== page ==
Death, taxes, and the inevitable shudder a middle-aged film fan experiences when they learn that yet another movie they caught in theaters during its initial run is now celebrating a major anniversary – those are the only certainties in life. Case in point: Final Destination, the inventive 2000 horror/thriller which kicked off a franchise that spans five films (to date), just celebrated its 20th anniversary last week. And reader, let me tell you: the fact that this near-40 year old writer caught this flick on opening weekend as a kid…well, it does make one consider one’s own mortality, that’s a fact.
To commemorate this landmark, pop culture website Consequence of Sound recently ran an oral history of the film, which detailed the movie’s origins and production. Of particular note for horror fans should be the story’s beginnings as an “X-Files” spec script penned by writer Jeffrey Reddick, who had been inspired by a People Magazine article detailing a mother’s premonition that her daughter’s flight was doomed to explode. After a solid bit of advice from a pal at New Line, Reddick chose to turn his creepy tale concerning the inescapability of death into a feature screenplay.
His first step was to rework the core idea of his “X-Files” script into a twelve page treatment with the working title Flight 180. Once New Line purchased the treatment, Reddick set about writing the full feature. By the time the film went into production, the screenplay had been reworked by writing duo Glen Morgan and James Wong (the latter also directed). The “X-Files” writers took some liberties with Reddick’s original tale, with the main change being that the film’s threat wouldn’t be a shadowy figure, but an unseen force who apparently delights in claiming its prey through increasingly inventive, Rube Goldberg-esque scenarios.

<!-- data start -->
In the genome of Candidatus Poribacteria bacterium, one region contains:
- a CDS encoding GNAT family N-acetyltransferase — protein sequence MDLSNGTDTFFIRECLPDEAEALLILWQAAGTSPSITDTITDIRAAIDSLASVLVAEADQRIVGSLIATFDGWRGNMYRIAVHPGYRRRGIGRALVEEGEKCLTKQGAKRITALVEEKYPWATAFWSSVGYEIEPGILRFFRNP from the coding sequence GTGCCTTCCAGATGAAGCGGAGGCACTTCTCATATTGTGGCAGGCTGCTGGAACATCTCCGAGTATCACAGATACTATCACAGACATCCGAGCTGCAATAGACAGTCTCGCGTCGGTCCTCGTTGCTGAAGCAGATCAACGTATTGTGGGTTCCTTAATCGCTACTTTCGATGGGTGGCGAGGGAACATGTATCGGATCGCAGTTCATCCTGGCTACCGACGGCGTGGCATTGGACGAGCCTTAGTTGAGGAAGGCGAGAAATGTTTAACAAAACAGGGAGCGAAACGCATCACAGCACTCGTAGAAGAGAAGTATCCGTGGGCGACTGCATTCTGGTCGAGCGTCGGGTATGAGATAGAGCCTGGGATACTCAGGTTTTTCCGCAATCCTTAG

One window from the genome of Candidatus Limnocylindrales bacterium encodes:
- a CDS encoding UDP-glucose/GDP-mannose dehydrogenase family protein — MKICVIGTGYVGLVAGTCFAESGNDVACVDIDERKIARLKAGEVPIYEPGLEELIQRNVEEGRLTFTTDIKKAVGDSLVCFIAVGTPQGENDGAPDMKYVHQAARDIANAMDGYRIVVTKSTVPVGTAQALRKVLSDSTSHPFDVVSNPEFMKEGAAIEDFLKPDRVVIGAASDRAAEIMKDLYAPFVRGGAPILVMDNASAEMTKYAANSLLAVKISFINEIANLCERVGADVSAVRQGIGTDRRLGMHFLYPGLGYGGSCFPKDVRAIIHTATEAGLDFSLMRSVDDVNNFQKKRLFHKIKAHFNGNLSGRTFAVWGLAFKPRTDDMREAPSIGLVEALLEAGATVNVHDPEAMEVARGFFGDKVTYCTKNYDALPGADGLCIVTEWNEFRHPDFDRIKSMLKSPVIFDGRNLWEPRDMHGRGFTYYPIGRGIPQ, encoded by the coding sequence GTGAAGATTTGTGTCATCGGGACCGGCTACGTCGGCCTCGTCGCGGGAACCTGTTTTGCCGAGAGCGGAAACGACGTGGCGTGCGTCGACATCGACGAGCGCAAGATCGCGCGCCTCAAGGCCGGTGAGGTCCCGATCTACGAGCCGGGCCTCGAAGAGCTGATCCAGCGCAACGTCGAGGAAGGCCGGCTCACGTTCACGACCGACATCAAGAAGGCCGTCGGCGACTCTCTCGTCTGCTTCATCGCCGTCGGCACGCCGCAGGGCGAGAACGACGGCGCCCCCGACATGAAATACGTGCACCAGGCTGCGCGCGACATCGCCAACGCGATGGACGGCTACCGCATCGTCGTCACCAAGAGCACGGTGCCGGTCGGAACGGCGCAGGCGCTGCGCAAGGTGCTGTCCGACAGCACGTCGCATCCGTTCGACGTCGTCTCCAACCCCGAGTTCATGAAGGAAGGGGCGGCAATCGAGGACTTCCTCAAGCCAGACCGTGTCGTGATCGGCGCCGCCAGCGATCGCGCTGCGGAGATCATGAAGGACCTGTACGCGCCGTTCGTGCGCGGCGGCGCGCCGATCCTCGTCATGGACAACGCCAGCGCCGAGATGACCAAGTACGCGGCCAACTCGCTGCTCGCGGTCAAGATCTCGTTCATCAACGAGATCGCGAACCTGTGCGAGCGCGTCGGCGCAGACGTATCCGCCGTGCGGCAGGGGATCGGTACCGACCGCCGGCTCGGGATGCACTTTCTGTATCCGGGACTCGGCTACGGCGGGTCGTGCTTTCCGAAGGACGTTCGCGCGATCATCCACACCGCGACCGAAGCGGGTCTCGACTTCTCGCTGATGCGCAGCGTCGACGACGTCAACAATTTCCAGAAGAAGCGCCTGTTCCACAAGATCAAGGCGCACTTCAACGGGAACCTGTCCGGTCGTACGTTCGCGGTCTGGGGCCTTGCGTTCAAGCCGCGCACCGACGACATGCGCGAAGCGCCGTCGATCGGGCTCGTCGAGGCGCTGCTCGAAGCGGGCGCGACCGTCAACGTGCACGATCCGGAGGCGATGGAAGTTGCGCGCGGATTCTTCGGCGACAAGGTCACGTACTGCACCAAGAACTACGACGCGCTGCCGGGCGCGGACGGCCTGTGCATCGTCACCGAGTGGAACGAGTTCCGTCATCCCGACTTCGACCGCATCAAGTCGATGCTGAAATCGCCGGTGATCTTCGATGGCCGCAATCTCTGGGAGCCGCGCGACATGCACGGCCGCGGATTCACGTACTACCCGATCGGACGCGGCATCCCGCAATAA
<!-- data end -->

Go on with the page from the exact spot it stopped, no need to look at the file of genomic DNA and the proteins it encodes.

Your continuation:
While that difference between the initial concept and finished film is already widely known, what wasn’t as well known were the finer details of Reddick’s original treatment and script. In them, the tone is far more grim than the film’s intermittently scary and playful approach, presenting a villain which weaponized its victims’ emotional and psychological weaknesses to push them toward suicide, leading to some pretty grisly setpieces which reveal Reddick’s obvious love for A Nightmare on Elm Street. And in addition to most of the characters’ names being different, the treatment and original script also feature an intriguing character named Randall Sykes, a member of a support group for disaster survivors who helps guide our leads to their understanding of their supernatural predicament with his ideas on predestination and premonition, even flat out stating at one point that ”…death is coming for you.”. It isn’t a stretch to think that this character was eventually rewritten to be Tony Todd’s creepy mortician William Bludworth, though he’s a strikingly different figure in many ways.
These aren’t the only differences, of course. However, rather than simply listing each individual change that was made from treatment to script to film, we here at Bloody Disgusting are lucky enough to present both the complete treatment and first draft of the original screenplay, as so kindly provided to us by Jeffrey Reddick himself!
From Mr. Reddick: “Below is the original treatment for Flight 180 and the script. It is interesting because the treatment [is] different, and also focused on a teacher and some other adults. My love of Nightmare on Elm Street is in there. I think James Wong and Glen Morgan definitely made a great choice to ground it more in reality with the Rube Goldberg angle. I think that made Death more of a universal threat, whereas this version made it more personal to the people that cheated it.”
Give these rare pieces of horror history a peek by clicking the two images down below, and then leave us a comment to let us know what you think. Enjoy!
Flight 180 Treatment: